The LegH Prep was added to the feed to administer target doses of 4167, 8333, and 12,500 mg/kg/day (Supplementary Table S4). The feed formulation was held constant throughout the study. LegH Prep remained stable and homogenous throughout the study (data not shown). Mean dietary intakes were calculated to be 4646.9, 8843.5, and 13035.9 mg/kg/day for males and 4175.9, 8686.0, and 12401.5 mg/kg/day for females, respectively.

No mortalities and no changes in mean body weight (Table 9), LegH Prep intake (Table 10), mean daily body weight gain, food consumption, and food efficiency (Supplementary Tables S7S9) that were ascribed to the administration of LegH Prep occurred during the 14 day study. In-life clinical signs were comparable between the control and LegH Prep dose groups.

3.3.1. Pathology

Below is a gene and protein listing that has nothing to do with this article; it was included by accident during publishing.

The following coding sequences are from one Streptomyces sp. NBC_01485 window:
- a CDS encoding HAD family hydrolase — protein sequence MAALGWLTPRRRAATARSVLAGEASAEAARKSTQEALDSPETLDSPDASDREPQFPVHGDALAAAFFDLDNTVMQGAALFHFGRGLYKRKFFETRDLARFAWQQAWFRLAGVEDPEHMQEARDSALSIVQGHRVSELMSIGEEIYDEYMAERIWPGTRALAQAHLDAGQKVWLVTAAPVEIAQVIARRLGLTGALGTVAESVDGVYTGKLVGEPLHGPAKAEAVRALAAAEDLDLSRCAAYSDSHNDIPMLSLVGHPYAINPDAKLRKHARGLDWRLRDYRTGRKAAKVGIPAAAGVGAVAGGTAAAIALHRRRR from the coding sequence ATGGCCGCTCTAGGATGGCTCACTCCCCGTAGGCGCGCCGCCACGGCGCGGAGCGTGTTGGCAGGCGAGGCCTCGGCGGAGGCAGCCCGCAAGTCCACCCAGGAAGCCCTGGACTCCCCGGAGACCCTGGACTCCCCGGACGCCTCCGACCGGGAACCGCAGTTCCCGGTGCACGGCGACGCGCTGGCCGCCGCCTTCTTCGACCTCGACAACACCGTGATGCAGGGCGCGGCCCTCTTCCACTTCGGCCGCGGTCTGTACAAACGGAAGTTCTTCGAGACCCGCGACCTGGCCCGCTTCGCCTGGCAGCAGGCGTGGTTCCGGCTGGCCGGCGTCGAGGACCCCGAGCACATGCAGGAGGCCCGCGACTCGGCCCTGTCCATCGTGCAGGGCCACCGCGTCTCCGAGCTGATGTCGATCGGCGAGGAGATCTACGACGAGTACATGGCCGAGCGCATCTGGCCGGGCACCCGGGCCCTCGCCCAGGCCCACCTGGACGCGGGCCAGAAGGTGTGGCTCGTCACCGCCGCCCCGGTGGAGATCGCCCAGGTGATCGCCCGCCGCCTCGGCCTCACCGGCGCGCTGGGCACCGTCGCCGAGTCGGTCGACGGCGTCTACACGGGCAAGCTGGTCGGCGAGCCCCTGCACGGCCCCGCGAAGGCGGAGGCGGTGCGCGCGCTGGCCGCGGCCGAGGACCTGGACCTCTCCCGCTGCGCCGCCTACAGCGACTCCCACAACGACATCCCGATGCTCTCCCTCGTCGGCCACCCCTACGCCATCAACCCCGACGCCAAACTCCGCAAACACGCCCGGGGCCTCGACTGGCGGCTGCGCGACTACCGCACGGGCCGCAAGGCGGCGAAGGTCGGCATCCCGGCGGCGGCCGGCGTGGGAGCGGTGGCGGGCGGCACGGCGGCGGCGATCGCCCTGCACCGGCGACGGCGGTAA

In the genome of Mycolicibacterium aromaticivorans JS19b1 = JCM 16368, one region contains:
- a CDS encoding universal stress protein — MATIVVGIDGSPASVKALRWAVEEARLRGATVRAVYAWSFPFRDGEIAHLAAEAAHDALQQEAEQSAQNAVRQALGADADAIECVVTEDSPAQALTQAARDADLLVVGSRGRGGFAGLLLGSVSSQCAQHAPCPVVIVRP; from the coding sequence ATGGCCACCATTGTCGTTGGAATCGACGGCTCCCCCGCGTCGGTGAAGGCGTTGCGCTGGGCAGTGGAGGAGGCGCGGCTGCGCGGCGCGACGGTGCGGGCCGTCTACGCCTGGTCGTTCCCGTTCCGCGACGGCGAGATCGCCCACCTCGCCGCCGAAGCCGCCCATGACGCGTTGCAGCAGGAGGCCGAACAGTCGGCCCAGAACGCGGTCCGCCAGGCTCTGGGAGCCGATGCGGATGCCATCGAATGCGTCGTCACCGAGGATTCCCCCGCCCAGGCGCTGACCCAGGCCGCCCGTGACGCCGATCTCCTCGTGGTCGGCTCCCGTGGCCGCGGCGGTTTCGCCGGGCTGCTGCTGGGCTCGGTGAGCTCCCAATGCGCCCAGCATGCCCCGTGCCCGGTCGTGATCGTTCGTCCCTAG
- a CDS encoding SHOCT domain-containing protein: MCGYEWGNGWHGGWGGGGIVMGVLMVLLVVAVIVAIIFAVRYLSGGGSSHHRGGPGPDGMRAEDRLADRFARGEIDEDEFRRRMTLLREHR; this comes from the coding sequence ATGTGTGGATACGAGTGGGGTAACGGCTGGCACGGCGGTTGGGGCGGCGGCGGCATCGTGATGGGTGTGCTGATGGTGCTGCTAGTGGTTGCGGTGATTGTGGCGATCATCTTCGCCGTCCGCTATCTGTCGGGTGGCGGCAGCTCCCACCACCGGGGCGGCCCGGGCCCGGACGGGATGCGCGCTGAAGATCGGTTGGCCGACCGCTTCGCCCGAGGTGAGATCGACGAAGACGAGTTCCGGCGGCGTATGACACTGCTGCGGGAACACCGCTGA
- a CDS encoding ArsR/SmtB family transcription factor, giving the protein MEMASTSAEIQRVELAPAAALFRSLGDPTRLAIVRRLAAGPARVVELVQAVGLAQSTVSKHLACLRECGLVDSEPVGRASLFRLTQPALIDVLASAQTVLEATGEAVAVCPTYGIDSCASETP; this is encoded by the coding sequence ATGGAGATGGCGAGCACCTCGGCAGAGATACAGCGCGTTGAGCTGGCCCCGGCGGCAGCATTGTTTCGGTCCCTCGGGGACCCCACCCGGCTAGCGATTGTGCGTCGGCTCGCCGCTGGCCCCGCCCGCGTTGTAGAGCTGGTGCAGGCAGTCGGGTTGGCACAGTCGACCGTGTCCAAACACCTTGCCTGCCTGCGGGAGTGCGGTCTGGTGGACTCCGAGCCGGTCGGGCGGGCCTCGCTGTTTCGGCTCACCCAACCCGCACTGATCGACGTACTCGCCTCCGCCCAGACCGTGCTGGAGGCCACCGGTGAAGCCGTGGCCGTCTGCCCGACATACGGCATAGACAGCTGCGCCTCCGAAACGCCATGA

Dietary exposure to LegH Prep for 14 days in both male and female rats did not induce any biologically adverse changes in hematology and clinical chemistry parameters. Significant increases in mean phosphorus levels in Group 4 males and potassium levels in Group 3 and Group 4 males from control Group 1 were observed. All the changes in hematology parameters were considered unrelated to LegH Prep administration, including those that attained statistical significance because they occurred sporadically and were considered unrelated due to biological variance among rats as the magnitude of variation was minimal. Clinical chemistry parameters for male and female rats in Groups 2–4 were generally comparable to control Group 1 throughout the study except for statistically significant decreases ( < 0.05–0.01) in mean phosphorus levels for Group 4 males and in potassium levels for Groups 3 and 4; see Tables 11 and 12 for pathology results showing summary tables describing the mean, hematology, and clinical chemistry results. The significant potassium and phosphorus results were within historical control ranges and the control levels for these parameters were on the very low end of the historical control range for the laboratory and rat strain, which resulted in a statistically significant response but was not a biologically significant effect. The nonsignificant increase in the female Group 4 AST value was not considered toxicologically significant, as there was a high degree of variability in the results indicating potential issues with the samples and not a consistent, toxicology-related effect.